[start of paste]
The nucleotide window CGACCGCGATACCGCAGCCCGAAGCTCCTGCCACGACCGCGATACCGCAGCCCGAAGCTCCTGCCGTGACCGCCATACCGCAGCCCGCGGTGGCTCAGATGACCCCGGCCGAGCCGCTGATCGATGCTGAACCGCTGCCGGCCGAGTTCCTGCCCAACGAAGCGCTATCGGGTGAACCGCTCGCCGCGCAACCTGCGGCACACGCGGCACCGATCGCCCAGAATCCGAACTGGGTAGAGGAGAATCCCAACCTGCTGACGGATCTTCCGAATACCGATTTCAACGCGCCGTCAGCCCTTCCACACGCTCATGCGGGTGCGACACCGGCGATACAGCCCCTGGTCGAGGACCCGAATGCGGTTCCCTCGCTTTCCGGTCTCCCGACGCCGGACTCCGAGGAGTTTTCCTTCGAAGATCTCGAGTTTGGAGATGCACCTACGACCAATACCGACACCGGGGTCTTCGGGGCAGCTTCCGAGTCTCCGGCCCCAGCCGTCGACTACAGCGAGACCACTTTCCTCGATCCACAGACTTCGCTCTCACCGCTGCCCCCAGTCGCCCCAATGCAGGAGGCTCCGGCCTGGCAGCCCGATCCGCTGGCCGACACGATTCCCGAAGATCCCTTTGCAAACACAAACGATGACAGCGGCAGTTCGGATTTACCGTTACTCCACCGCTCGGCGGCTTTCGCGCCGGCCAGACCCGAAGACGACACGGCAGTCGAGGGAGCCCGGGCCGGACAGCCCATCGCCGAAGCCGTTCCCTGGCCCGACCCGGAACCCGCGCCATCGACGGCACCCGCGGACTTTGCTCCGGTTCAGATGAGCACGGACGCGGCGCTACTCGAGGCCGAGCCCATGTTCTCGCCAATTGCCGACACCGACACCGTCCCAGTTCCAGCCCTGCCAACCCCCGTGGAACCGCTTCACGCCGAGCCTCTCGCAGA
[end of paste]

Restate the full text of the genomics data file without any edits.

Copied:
The nucleotide window CGACCGCGATACCGCAGCCCGAAGCTCCTGCCACGACCGCGATACCGCAGCCCGAAGCTCCTGCCGTGACCGCCATACCGCAGCCCGCGGTGGCTCAGATGACCCCGGCCGAGCCGCTGATCGATGCTGAACCGCTGCCGGCCGAGTTCCTGCCCAACGAAGCGCTATCGGGTGAACCGCTCGCCGCGCAACCTGCGGCACACGCGGCACCGATCGCCCAGAATCCGAACTGGGTAGAGGAGAATCCCAACCTGCTGACGGATCTTCCGAATACCGATTTCAACGCGCCGTCAGCCCTTCCACACGCTCATGCGGGTGCGACACCGGCGATACAGCCCCTGGTCGAGGACCCGAATGCGGTTCCCTCGCTTTCCGGTCTCCCGACGCCGGACTCCGAGGAGTTTTCCTTCGAAGATCTCGAGTTTGGAGATGCACCTACGACCAATACCGACACCGGGGTCTTCGGGGCAGCTTCCGAGTCTCCGGCCCCAGCCGTCGACTACAGCGAGACCACTTTCCTCGATCCACAGACTTCGCTCTCACCGCTGCCCCCAGTCGCCCCAATGCAGGAGGCTCCGGCCTGGCAGCCCGATCCGCTGGCCGACACGATTCCCGAAGATCCCTTTGCAAACACAAACGATGACAGCGGCAGTTCGGATTTACCGTTACTCCACCGCTCGGCGGCTTTCGCGCCGGCCAGACCCGAAGACGACACGGCAGTCGAGGGAGCCCGGGCCGGACAGCCCATCGCCGAAGCCGTTCCCTGGCCCGACCCGGAACCCGCGCCATCGACGGCACCCGCGGACTTTGCTCCGGTTCAGATGAGCACGGACGCGGCGCTACTCGAGGCCGAGCCCATGTTCTCGCCAATTGCCGACACCGACACCGTCCCAGTTCCAGCCCTGCCAACCCCCGTGGAACCGCTTCACGCCGAGCCTCTCGCAGA